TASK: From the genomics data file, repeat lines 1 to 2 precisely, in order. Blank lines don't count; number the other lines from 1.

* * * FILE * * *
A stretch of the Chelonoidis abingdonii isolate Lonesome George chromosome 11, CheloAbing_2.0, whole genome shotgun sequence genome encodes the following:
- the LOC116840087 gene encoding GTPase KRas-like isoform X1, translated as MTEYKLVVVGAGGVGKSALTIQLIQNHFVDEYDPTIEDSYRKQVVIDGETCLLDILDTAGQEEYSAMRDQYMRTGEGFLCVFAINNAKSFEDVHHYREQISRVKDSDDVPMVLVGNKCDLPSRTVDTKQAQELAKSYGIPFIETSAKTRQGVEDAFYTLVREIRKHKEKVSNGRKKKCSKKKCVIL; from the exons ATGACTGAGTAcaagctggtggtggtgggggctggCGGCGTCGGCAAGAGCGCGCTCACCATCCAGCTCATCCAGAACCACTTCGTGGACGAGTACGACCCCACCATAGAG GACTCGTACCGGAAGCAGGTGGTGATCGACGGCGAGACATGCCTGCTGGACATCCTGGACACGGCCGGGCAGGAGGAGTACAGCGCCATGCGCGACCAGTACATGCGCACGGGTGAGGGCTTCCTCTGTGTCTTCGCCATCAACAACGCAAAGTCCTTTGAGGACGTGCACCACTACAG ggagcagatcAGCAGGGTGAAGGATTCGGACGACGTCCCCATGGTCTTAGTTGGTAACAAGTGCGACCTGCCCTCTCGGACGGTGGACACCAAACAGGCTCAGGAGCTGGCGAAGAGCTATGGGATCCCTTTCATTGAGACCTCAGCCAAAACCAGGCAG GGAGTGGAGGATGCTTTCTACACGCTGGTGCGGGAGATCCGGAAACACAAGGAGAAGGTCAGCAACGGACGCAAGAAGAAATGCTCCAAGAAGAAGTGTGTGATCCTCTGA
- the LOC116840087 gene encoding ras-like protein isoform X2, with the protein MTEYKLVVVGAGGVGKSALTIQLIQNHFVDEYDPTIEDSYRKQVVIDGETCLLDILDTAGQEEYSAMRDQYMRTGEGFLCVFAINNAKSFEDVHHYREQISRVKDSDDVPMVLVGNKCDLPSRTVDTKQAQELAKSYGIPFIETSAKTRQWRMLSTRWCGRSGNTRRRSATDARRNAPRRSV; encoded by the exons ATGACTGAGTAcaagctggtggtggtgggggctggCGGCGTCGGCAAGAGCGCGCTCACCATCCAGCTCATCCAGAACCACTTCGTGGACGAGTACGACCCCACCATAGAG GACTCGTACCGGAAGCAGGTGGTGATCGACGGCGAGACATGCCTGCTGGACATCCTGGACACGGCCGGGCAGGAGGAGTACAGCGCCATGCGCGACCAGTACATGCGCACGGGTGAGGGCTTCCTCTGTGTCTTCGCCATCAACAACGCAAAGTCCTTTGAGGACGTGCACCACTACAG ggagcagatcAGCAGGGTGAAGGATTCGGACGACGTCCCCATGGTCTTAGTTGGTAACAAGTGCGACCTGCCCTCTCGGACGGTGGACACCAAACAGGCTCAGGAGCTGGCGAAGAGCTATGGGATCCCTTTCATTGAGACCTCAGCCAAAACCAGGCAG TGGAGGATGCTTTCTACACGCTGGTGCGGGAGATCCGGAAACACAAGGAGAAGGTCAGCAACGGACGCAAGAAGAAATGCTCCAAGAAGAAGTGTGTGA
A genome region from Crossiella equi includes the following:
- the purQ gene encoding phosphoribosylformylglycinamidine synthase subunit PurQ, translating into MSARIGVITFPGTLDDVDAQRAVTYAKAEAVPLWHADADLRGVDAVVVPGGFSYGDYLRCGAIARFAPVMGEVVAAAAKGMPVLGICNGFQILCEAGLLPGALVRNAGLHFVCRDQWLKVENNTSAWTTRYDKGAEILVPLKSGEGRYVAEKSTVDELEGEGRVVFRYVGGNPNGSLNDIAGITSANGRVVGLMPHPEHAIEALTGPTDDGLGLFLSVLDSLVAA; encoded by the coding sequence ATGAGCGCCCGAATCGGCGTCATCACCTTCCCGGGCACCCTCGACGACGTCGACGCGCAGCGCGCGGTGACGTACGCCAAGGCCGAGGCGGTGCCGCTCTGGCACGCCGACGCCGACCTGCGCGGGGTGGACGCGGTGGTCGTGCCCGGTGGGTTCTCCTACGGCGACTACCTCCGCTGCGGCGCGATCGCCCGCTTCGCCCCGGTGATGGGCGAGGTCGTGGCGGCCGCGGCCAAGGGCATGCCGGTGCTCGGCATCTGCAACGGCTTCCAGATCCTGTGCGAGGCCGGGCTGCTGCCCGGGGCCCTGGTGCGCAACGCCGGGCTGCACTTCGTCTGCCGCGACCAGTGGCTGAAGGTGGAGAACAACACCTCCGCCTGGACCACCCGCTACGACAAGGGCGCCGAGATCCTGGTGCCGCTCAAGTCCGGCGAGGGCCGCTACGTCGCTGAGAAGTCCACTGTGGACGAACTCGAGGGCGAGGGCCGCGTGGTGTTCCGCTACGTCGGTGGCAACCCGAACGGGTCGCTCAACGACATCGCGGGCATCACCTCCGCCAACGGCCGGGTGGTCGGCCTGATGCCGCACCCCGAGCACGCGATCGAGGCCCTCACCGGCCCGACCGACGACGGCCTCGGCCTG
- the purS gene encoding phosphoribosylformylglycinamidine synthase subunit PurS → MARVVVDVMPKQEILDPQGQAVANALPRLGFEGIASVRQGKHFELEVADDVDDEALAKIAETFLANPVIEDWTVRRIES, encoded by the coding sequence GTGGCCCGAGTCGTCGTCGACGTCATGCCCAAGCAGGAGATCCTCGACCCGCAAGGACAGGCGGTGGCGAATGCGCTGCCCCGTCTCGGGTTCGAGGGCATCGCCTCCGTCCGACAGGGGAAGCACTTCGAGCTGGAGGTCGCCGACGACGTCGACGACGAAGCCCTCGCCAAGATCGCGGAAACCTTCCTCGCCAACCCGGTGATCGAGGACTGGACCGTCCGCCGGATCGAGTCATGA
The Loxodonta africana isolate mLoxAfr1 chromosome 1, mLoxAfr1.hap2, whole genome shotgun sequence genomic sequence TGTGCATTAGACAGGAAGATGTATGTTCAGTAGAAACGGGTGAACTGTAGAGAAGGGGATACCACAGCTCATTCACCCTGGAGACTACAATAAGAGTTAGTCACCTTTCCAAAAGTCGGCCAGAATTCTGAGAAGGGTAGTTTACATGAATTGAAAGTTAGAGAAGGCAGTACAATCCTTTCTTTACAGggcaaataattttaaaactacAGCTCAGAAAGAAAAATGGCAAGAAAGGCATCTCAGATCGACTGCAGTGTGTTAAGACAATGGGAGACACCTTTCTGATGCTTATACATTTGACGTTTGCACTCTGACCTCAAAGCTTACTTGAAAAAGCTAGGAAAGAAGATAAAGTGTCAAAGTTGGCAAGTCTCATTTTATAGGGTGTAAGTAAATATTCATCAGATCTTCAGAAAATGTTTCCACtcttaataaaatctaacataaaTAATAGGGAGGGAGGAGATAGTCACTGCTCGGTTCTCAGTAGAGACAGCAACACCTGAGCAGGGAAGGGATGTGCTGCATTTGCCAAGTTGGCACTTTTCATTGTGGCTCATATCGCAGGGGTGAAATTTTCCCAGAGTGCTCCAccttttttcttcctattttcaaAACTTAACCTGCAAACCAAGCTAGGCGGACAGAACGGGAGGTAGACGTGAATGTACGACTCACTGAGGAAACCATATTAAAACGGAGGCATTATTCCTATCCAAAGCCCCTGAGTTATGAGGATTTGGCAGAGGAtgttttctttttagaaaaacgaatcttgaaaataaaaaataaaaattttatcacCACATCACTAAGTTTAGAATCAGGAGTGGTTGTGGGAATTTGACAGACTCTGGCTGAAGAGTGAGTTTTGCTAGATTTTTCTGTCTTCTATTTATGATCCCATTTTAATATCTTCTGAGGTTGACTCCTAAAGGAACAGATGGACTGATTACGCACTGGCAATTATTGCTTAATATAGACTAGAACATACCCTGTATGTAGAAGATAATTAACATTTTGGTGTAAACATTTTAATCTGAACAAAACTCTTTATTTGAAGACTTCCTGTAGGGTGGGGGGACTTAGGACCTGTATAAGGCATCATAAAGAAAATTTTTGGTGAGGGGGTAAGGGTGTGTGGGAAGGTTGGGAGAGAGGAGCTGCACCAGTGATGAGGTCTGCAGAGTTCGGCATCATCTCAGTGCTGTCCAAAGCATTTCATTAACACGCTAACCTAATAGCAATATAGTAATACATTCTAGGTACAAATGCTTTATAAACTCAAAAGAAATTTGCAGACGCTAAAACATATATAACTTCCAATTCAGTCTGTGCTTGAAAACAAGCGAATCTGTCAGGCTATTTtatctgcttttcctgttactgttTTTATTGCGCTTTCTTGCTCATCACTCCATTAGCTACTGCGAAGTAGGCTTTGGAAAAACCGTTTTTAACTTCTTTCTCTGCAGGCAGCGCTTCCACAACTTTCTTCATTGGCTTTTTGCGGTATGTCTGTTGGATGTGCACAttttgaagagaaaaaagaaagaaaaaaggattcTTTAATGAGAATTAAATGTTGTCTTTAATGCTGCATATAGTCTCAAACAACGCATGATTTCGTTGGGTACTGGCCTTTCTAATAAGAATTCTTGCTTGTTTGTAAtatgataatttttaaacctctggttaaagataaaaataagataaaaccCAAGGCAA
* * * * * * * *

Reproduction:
A stretch of the Chelonoidis abingdonii isolate Lonesome George chromosome 11, CheloAbing_2.0, whole genome shotgun sequence genome encodes the following:
- the LOC116840087 gene encoding GTPase KRas-like isoform X1, translated as MTEYKLVVVGAGGVGKSALTIQLIQNHFVDEYDPTIEDSYRKQVVIDGETCLLDILDTAGQEEYSAMRDQYMRTGEGFLCVFAINNAKSFEDVHHYREQISRVKDSDDVPMVLVGNKCDLPSRTVDTKQAQELAKSYGIPFIETSAKTRQGVEDAFYTLVREIRKHKEKVSNGRKKKCSKKKCVIL; from the exons ATGACTGAGTAcaagctggtggtggtgggggctggCGGCGTCGGCAAGAGCGCGCTCACCATCCAGCTCATCCAGAACCACTTCGTGGACGAGTACGACCCCACCATAGAG GACTCGTACCGGAAGCAGGTGGTGATCGACGGCGAGACATGCCTGCTGGACATCCTGGACACGGCCGGGCAGGAGGAGTACAGCGCCATGCGCGACCAGTACATGCGCACGGGTGAGGGCTTCCTCTGTGTCTTCGCCATCAACAACGCAAAGTCCTTTGAGGACGTGCACCACTACAG ggagcagatcAGCAGGGTGAAGGATTCGGACGACGTCCCCATGGTCTTAGTTGGTAACAAGTGCGACCTGCCCTCTCGGACGGTGGACACCAAACAGGCTCAGGAGCTGGCGAAGAGCTATGGGATCCCTTTCATTGAGACCTCAGCCAAAACCAGGCAG GGAGTGGAGGATGCTTTCTACACGCTGGTGCGGGAGATCCGGAAACACAAGGAGAAGGTCAGCAACGGACGCAAGAAGAAATGCTCCAAGAAGAAGTGTGTGATCCTCTGA